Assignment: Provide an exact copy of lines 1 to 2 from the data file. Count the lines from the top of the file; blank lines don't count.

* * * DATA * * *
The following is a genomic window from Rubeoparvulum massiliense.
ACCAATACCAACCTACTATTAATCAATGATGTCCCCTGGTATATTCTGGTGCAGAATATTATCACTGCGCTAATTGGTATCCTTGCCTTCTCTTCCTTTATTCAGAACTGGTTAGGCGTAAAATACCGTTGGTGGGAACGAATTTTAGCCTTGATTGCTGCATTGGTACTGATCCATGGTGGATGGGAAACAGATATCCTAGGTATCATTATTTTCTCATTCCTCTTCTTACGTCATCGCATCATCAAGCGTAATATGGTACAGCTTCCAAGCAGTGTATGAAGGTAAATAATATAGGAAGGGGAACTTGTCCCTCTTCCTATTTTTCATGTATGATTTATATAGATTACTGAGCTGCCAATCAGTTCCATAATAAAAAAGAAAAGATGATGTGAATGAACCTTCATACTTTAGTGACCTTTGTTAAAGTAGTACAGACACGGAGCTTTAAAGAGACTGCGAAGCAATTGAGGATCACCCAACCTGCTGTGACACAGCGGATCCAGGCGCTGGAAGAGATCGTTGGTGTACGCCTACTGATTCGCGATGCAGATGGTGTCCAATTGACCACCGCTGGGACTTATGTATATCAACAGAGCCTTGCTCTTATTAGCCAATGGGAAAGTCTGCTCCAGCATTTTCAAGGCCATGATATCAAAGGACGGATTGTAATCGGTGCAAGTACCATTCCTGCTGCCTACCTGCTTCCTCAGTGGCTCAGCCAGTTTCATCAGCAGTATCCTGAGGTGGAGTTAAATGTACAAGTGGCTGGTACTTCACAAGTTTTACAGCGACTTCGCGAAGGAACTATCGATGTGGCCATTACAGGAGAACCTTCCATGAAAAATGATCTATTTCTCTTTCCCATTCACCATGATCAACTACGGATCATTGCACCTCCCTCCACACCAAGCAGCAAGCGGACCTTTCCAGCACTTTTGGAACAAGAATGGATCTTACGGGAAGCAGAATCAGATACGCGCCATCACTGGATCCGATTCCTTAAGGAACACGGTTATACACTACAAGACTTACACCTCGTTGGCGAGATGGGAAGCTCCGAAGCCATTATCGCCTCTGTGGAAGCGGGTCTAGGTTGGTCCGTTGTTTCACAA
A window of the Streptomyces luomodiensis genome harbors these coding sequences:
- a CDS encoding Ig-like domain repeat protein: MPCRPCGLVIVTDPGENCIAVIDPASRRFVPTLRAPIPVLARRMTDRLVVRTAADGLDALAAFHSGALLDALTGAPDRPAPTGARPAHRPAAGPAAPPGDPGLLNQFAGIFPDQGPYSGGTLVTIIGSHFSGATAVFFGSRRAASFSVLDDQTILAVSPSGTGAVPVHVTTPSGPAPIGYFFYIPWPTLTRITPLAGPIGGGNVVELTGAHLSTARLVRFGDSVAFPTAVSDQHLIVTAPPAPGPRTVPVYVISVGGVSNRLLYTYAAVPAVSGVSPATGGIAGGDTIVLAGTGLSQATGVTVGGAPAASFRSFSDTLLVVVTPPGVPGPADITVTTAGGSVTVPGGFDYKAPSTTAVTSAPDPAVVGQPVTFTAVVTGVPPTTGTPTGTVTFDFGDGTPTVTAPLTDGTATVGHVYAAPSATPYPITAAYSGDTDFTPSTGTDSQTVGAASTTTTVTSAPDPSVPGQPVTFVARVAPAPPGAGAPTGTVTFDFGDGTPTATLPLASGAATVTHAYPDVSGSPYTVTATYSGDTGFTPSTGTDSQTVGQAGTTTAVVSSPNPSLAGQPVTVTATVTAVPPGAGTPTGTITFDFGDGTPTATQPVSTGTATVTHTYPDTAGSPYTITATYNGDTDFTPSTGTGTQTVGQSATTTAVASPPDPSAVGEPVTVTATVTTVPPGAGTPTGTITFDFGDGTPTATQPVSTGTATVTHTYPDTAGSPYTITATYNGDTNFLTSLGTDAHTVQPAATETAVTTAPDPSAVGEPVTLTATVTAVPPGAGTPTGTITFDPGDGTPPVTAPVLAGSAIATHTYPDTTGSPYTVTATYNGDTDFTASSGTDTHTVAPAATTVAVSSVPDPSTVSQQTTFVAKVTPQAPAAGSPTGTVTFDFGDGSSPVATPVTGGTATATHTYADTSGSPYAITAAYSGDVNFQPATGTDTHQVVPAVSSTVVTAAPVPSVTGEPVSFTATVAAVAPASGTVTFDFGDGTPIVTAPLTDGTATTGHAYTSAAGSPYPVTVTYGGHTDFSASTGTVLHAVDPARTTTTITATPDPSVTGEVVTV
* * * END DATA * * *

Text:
The following is a genomic window from Rubeoparvulum massiliense.
ACCAATACCAACCTACTATTAATCAATGATGTCCCCTGGTATATTCTGGTGCAGAATATTATCACTGCGCTAATTGGTATCCTTGCCTTCTCTTCCTTTATTCAGAACTGGTTAGGCGTAAAATACCGTTGGTGGGAACGAATTTTAGCCTTGATTGCTGCATTGGTACTGATCCATGGTGGATGGGAAACAGATATCCTAGGTATCATTATTTTCTCATTCCTCTTCTTACGTCATCGCATCATCAAGCGTAATATGGTACAGCTTCCAAGCAGTGTATGAAGGTAAATAATATAGGAAGGGGAACTTGTCCCTCTTCCTATTTTTCATGTATGATTTATATAGATTACTGAGCTGCCAATCAGTTCCATAATAAAAAAGAAAAGATGATGTGAATGAACCTTCATACTTTAGTGACCTTTGTTAAAGTAGTACAGACACGGAGCTTTAAAGAGACTGCGAAGCAATTGAGGATCACCCAACCTGCTGTGACACAGCGGATCCAGGCGCTGGAAGAGATCGTTGGTGTACGCCTACTGATTCGCGATGCAGATGGTGTCCAATTGACCACCGCTGGGACTTATGTATATCAACAGAGCCTTGCTCTTATTAGCCAATGGGAAAGTCTGCTCCAGCATTTTCAAGGCCATGATATCAAAGGACGGATTGTAATCGGTGCAAGTACCATTCCTGCTGCCTACCTGCTTCCTCAGTGGCTCAGCCAGTTTCATCAGCAGTATCCTGAGGTGGAGTTAAATGTACAAGTGGCTGGTACTTCACAAGTTTTACAGCGACTTCGCGAAGGAACTATCGATGTGGCCATTACAGGAGAACCTTCCATGAAAAATGATCTATTTCTCTTTCCCATTCACCATGATCAACTACGGATCATTGCACCTCCCTCCACACCAAGCAGCAAGCGGACCTTTCCAGCACTTTTGGAACAAGAATGGATCTTACGGGAAGCAGAATCAGATACGCGCCATCACTGGATCCGATTCCTTAAGGAACACGGTTATACACTACAAGACTTACACCTCGTTGGCGAGATGGGAAGCTCCGAAGCCATTATCGCCTCTGTGGAAGCGGGTCTAGGTTGGTCCGTTGTTTCACAA